Davos-Klosters, Switzerland, 17 January 2023 – A challenge for the 2023 trade outlook is not only slowing global growth but also the uncertainty surrounding those statistics. The war in Ukraine, concerns about COVID and fragile supply chains have caused many nations to rethink their approach to trade and question the future of globalization.
The World Trade Organization and others have warned that deglobalization would negatively impact the world and especially emerging economies. The question for global leaders is how to create a new agenda for global growth.
Speaking at the World Economic Forum Annual Meeting 2023 at a session on trade, growth and investment, Ngozi Okonjo-Iweala, Director-General of the WTO, said: “We say the future of trade is services; it’s digital; it’s green. And it should be inclusive.”
Many nations have seen a push to relocate manufacturing closer to consumers’ demand, after supply shocks associated with port blockages, the war in Ukraine and the pandemic. Moreover, concerns about national security have caused many nations to question their over-reliance on certain countries for critical goods and services, such as European dependence on Russian energy.
For the United States, Mexico is likely to be a major beneficiary of the US reconfiguration of supply chains, given Mexico’s educated workforce, low wages, railway transport and pro-business political climate, noted Laurence D. Fink, Chairman and CEO of BlackRock. “But Mexico is not going to be the sole beneficiary of that change,” he added, citing Eastern Europe, Turkey, Indonesia and other parts of South-East Asia as well.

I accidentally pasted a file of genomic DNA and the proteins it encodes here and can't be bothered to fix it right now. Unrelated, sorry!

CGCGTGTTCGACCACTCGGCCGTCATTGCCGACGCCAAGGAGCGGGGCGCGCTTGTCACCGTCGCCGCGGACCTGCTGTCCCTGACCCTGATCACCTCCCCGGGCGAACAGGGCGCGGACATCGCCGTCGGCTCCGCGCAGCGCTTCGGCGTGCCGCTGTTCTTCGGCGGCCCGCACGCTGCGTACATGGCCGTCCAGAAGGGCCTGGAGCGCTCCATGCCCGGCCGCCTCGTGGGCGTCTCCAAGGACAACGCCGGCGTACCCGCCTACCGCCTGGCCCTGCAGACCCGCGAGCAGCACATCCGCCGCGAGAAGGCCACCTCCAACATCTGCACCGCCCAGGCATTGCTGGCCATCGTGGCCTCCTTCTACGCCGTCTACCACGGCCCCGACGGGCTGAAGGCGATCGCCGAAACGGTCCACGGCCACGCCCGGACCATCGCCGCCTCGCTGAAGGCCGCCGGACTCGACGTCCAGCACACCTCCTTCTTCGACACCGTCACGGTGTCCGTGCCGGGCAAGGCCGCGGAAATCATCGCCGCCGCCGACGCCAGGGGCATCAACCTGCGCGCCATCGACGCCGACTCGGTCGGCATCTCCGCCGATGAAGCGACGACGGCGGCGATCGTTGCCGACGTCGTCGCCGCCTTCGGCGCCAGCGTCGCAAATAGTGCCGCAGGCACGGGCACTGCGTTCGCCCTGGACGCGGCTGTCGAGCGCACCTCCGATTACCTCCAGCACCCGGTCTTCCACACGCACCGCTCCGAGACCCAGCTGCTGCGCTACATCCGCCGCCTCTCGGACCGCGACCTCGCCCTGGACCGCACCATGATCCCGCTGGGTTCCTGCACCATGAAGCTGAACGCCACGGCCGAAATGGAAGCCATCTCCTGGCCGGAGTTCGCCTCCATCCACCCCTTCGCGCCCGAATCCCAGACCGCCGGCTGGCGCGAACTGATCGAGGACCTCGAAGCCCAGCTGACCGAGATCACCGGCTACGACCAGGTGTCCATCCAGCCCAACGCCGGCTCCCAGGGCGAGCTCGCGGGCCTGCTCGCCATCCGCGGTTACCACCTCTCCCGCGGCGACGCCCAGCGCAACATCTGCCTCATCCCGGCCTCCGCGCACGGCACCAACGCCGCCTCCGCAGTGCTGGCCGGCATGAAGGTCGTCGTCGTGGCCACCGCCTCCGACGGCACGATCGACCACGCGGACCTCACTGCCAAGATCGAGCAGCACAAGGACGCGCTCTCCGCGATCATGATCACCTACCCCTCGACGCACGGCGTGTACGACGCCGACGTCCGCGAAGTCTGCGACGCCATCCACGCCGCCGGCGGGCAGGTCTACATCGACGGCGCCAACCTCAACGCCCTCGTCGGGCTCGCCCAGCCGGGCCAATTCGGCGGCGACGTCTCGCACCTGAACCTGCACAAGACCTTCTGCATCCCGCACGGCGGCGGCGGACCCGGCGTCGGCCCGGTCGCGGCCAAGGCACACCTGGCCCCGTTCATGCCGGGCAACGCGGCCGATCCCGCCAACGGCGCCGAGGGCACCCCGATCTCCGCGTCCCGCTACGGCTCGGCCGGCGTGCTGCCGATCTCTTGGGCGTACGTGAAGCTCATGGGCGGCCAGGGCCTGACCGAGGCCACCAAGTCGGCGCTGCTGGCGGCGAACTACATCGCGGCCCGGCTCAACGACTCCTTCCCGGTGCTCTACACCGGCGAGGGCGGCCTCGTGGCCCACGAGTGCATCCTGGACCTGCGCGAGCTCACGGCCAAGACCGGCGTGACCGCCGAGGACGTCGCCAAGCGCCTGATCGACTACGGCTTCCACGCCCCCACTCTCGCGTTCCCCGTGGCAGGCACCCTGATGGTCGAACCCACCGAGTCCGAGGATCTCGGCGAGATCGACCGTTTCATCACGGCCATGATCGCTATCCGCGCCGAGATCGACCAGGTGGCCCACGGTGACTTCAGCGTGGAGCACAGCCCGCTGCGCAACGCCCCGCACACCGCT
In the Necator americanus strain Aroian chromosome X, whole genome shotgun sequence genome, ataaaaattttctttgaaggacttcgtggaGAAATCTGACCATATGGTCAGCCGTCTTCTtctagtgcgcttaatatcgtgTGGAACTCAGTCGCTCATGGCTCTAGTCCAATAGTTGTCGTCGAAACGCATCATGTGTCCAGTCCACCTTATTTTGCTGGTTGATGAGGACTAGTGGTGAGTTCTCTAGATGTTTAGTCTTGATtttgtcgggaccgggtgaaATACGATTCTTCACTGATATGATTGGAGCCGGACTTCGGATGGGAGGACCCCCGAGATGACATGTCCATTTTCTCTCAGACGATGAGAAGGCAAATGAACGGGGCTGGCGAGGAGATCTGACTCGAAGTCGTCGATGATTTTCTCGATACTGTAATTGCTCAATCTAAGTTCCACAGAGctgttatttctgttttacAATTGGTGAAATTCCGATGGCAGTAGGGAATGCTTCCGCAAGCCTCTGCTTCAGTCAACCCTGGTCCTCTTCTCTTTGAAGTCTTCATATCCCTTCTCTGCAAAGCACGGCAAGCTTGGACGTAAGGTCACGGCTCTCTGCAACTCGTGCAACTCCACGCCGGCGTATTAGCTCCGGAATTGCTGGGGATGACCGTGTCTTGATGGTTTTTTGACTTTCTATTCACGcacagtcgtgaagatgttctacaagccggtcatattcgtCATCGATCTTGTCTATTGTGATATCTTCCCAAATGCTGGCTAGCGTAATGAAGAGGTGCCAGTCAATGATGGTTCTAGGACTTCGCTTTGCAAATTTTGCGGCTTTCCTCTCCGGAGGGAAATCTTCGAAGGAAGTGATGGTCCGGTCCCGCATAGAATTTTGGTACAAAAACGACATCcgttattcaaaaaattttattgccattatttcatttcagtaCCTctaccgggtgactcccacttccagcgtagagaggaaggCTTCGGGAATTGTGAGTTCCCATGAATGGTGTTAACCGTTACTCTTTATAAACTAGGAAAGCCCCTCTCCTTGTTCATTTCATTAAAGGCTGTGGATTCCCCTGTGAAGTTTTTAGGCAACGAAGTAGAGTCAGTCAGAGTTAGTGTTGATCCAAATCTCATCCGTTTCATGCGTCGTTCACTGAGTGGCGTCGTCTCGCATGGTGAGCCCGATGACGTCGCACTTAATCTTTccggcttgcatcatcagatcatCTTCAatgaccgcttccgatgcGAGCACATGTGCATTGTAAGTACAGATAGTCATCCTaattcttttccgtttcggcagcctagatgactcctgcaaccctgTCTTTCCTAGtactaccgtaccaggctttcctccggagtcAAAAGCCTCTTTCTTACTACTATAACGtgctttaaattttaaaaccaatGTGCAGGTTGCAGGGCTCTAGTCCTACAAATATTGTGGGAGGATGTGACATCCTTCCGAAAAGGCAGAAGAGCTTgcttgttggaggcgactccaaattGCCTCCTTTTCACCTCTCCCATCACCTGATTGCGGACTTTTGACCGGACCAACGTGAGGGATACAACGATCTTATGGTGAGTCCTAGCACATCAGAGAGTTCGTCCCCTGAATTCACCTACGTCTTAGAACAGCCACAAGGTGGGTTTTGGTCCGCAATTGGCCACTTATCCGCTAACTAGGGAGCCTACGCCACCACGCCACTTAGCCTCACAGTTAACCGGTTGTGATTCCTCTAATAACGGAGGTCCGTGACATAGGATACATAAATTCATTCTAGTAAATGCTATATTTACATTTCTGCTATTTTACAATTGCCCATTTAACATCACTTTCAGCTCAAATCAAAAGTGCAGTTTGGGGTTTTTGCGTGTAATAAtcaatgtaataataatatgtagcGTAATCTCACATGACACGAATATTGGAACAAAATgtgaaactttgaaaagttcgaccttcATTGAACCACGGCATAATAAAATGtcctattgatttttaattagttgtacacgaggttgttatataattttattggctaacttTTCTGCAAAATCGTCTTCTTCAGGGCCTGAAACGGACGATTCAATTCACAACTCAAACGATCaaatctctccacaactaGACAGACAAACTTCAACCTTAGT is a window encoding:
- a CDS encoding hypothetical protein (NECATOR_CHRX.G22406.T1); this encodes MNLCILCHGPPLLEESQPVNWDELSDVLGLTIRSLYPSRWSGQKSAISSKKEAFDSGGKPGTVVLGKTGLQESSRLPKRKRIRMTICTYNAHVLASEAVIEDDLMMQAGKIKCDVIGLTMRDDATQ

Okonjo-Iweala said the future of trade must also prioritize inclusivity. As many countries prioritize national security in their trade policy, there is a risk that “friend-shoring” would distribute the gains of economic growth unequally. “When we talk of ‘friend-sharing,’ I don’t know who is a friend,” he said. “I don’t ever hear countries in Africa mentioned.”
Creating a trade agenda that prioritizes inclusivity and decarbonization is a major priority. Many European governments have welcomed the recent embrace of sustainability in US economic policy. “The world can only be happy that the United States has moved to the right side of the aisle” on climate, said Alexander De Croo, Prime Minister of Belgium.
He noted that European leaders have concerns over the specifics of the recent US legislation but, overall, the positive step gives Europe the opportunity to focus on its specific advantages, such as research facilities and long-term investments in wind energy. Without such coordination, there is a risk that Europe and the US simply compete to provide more subsidies and tax breaks for business.
Industrial policy has become a major focus for many nations rethinking their approach to trade. “Five years ago, [industrial policy] was not a very sexy topic. Today it’s top of the agenda,” said De Croo. Medical products, solar panels, silicon chips and digitization infrastructure are among the industries being overhauled due to new pressures to increase resilience and national security.
Ensuring that sustainability remains at the top of the global trade agenda will require coordination with multilateral agencies. As many nations seek out bilateral trade agreements, there is a risk of global trade splintering into trading blocks. Promoting a trade agenda that is fair, inclusive and sustainable will require institutions such as the WTO to establish clear ground rules for all nations.
German Vice-Chancellor Robert Habeck noted that Germany is saying “yes” to bilateral trade agreements, but ultimately, “we have to stick to the idea of multilateral institutions.”
About the World Economic Forum Annual Meeting 2023
The World Economic Forum Annual Meeting 2023 convenes the world’s foremost leaders under the theme, Cooperation in a Fragmented World. It calls on world leaders to address immediate economic, energy and food crises while laying the groundwork for a more sustainable, resilient world. For further information, click here.
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